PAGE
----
Average Life of Power Supply ?

Discussion in 'Cases & Cooling' started by Deskstar, Feb 2, 2005.

  1. Deskstar

    Deskstar Golden Member

    Joined:
    Mar 26, 2001
    Messages:
    1,254
    Likes Received:
    0
    I know that some power supplies die on their first turn on; I know that some power supplies have lasted 7 years. I believe that power supplies, like hard drives, may have a designated number of hours before failure.

    So assuming that a computer is always on (ie 24/7), about how long would a mid level quality 400W ATX power supply last in real life? Even a rough range would be of interest.
    I could not find this info by a search of the Forum.

    Thank you,
    Deskstar
     
  2. Loading...

    Similar Threads - Average Life Power Forum Date
    Life span of HSFs? Cases & Cooling Nov 24, 2012
    how much is average for spending on case? Cases & Cooling Aug 14, 2008
    E2180 Average Temperatures? Cases & Cooling Nov 14, 2007
    Running big fans from the 3 pin MB connectors - Average wattage??? Cases & Cooling Jun 5, 2006
    Average GPU temp? Cases & Cooling Mar 15, 2006

  3. Deskstar

    Deskstar Golden Member

    Joined:
    Mar 26, 2001
    Messages:
    1,254
    Likes Received:
    0
    bump
    Mean Time Between Failures (MTBF) ratings for power supplies are quoted at 80,000 to 100,000 hours or about 10 years. Many come with 3 year warranties, however. As with autos, the selection of the warranty period is usually done by determining when the failure rate starts to rise fast enough to cut into the profit margin for that line. The MTBF hours are not calculated based on real world experience, but rather a calculated average value, based on the life expectacy of the the various parts.

    Since no one is answering, I am going to jump out and say that when your power supply exceeds 4 years old, it is beginning to become high risk for a heart attack.
     
  4. shira

    shira Diamond Member

    Joined:
    Jan 12, 2005
    Messages:
    9,574
    Likes Received:
    5
    I'm not sure how PSU manufacturers determine MTBF. But here's how HD manufacturers do it. Perhaps there's a similarity:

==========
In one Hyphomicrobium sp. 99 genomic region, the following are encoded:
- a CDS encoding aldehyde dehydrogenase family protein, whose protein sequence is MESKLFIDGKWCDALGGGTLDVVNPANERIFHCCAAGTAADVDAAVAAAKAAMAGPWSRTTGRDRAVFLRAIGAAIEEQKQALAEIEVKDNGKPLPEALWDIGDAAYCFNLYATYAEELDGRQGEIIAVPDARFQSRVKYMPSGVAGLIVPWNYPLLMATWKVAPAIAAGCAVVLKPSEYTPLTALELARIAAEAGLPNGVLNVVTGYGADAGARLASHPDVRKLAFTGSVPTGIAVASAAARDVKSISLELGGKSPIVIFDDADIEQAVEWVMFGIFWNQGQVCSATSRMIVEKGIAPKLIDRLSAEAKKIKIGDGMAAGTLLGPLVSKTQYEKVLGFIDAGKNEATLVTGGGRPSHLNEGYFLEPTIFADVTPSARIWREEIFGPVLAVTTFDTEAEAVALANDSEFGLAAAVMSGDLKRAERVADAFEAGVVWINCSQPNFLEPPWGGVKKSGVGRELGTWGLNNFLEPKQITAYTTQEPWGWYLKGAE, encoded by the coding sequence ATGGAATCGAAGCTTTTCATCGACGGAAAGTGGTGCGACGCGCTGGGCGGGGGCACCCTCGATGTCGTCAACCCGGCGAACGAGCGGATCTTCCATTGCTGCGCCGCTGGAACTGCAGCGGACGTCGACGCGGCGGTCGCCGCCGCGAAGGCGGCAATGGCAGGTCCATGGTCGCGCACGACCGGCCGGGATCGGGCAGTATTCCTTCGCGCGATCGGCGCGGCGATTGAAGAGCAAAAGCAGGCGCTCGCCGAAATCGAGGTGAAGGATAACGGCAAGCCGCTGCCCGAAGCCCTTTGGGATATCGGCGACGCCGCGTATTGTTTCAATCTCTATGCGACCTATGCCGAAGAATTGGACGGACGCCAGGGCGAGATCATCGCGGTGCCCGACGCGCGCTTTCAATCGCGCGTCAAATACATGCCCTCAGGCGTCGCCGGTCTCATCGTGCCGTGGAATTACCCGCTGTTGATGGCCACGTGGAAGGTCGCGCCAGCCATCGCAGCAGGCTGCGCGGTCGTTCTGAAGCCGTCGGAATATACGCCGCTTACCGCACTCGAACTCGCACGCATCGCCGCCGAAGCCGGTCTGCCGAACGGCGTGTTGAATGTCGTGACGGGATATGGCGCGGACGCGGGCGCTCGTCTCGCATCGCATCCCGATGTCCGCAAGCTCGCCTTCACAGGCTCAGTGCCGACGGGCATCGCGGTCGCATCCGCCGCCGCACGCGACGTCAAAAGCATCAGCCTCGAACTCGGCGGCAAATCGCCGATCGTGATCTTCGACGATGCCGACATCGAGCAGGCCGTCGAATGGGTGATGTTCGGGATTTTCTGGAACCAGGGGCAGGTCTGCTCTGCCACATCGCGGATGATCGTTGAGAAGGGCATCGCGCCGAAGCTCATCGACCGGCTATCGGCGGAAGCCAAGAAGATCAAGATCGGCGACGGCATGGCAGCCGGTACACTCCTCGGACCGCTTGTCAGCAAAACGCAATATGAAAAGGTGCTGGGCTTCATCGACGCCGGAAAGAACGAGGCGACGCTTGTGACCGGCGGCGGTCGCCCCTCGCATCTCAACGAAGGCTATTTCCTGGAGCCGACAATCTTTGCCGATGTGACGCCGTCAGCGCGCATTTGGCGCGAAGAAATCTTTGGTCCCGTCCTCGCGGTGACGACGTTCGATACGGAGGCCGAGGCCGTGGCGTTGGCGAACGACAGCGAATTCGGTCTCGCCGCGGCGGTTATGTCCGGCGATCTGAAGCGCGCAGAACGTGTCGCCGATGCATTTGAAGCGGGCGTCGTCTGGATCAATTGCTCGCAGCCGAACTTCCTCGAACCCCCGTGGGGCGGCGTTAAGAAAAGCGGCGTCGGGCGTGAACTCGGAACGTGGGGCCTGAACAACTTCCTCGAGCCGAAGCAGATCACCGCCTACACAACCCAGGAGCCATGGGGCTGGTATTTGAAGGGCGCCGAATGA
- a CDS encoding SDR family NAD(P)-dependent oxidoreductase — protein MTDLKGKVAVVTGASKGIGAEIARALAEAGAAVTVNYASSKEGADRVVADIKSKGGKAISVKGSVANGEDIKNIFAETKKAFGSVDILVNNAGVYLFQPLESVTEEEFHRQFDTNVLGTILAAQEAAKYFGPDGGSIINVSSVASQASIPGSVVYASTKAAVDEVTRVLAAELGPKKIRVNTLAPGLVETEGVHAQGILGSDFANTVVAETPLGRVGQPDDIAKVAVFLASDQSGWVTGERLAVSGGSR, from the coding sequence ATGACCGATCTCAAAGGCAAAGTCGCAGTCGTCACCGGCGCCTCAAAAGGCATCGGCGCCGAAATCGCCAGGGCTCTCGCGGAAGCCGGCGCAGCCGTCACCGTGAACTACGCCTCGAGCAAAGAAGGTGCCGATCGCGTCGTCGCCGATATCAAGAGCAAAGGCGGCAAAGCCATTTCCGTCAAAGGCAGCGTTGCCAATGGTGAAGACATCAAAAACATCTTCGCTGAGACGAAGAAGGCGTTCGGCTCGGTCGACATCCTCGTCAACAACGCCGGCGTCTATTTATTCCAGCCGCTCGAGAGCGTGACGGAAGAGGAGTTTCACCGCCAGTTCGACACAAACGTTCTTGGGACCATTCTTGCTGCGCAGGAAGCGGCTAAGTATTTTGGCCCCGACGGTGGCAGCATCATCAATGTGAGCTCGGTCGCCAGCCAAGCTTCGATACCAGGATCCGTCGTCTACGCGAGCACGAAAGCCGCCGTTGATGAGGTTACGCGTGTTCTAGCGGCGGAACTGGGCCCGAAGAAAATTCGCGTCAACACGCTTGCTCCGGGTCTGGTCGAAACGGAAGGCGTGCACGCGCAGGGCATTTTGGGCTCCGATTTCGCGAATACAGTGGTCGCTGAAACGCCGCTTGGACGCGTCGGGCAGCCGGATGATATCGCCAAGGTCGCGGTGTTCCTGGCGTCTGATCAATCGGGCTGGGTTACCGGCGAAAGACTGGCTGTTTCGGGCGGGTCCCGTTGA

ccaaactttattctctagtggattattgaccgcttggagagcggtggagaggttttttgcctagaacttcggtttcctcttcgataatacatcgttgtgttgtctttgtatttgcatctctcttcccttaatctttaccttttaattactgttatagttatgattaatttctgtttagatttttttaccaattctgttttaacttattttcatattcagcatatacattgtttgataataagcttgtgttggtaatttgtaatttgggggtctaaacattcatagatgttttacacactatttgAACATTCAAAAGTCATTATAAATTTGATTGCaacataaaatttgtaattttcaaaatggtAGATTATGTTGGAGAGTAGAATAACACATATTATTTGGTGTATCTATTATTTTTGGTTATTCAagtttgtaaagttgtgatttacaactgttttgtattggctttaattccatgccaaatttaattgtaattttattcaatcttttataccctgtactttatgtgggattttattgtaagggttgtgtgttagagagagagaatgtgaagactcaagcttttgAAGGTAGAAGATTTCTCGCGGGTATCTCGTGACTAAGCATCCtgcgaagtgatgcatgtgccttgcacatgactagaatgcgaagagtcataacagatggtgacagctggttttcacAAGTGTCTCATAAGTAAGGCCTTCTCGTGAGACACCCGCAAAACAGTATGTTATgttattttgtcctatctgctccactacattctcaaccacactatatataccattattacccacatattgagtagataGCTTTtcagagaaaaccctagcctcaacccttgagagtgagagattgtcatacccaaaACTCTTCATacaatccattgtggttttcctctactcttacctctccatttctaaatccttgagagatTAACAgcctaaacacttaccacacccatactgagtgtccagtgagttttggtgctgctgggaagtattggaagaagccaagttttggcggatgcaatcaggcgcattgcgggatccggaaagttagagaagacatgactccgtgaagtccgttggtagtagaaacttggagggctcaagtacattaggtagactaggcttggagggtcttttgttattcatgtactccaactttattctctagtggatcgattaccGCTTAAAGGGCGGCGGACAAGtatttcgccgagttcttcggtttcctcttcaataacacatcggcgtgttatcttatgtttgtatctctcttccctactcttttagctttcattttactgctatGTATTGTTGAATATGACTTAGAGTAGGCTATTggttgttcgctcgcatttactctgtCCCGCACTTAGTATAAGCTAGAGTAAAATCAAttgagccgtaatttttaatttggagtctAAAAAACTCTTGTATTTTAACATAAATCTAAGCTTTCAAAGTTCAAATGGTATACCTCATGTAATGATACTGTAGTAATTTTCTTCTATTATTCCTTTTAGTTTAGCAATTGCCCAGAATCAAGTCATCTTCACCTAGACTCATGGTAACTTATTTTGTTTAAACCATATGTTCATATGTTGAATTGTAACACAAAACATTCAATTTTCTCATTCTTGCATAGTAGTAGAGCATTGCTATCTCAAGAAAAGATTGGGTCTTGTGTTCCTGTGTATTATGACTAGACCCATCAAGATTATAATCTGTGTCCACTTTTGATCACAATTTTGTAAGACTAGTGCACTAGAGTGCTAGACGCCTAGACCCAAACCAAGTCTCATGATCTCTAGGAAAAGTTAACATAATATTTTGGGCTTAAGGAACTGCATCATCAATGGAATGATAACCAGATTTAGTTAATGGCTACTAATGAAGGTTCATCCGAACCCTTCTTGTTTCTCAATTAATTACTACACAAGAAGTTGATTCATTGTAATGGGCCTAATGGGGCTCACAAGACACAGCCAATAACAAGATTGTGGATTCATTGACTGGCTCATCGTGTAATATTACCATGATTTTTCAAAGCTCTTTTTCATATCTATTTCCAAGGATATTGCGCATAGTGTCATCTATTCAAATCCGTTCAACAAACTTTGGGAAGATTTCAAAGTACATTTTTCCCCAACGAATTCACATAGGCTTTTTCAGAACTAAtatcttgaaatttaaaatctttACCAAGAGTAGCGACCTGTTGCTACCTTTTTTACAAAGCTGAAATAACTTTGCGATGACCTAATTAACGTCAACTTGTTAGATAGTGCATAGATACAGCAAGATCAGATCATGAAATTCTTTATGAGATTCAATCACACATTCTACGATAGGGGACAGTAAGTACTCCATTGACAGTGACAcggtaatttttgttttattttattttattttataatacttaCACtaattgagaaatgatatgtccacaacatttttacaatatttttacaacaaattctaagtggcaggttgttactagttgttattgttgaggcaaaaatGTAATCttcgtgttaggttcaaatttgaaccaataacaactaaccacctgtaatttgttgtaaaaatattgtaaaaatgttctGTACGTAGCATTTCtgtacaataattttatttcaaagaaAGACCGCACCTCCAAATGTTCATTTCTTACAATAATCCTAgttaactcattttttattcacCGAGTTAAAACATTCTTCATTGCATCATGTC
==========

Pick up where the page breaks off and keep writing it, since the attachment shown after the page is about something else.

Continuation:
A HD manufacturer will set up a large number of HDs and let them run continuously. The number of failures is noted, as well as the total run time of the HDs. If, say, 1000 HDs run for three months, and there are 4 failures within that period, then the computed MTBF would be

    1000*24*90/4 = 540,000 hours.

    Note that this number doesn't mean that a SINGLE HD will typically run for 540,000 hours before failing. We'd be able to judge better the likelihood if failures if HD manufacturers told us the actual test results from which they computed MTBF.

    Anyway, a high MTDB means that the odds that a given HD will survive to its "useful life" are pretty good. "Useful life" is another term that can be found in HD technical specs. For example, I think Seagate rates the useful life of it's ATA HDs at five years (coincidentally, also the length of Seagate's warranty). Beyond the useful life, the odds of failure increase.

    PSU manufacturers also probably have a "useful life" spec of some sort.
     
  5. SunSamurai

    SunSamurai Diamond Member

    Joined:
    Jan 16, 2005
    Messages:
    3,918
    Likes Received:
    0
    Ive used mine for arund 5 years now. Antec 350. Came with case. I lucked out. It is being weird with the 3.3v though. says 2.7 =O I dont think thats right.
     
  6. beatle

    beatle Diamond Member

    Joined:
    Apr 2, 2001
    Messages:
    5,625
    Likes Received:
    2
    The 300w PSU in my duallie is over 5 years old. All voltages are still within 5%.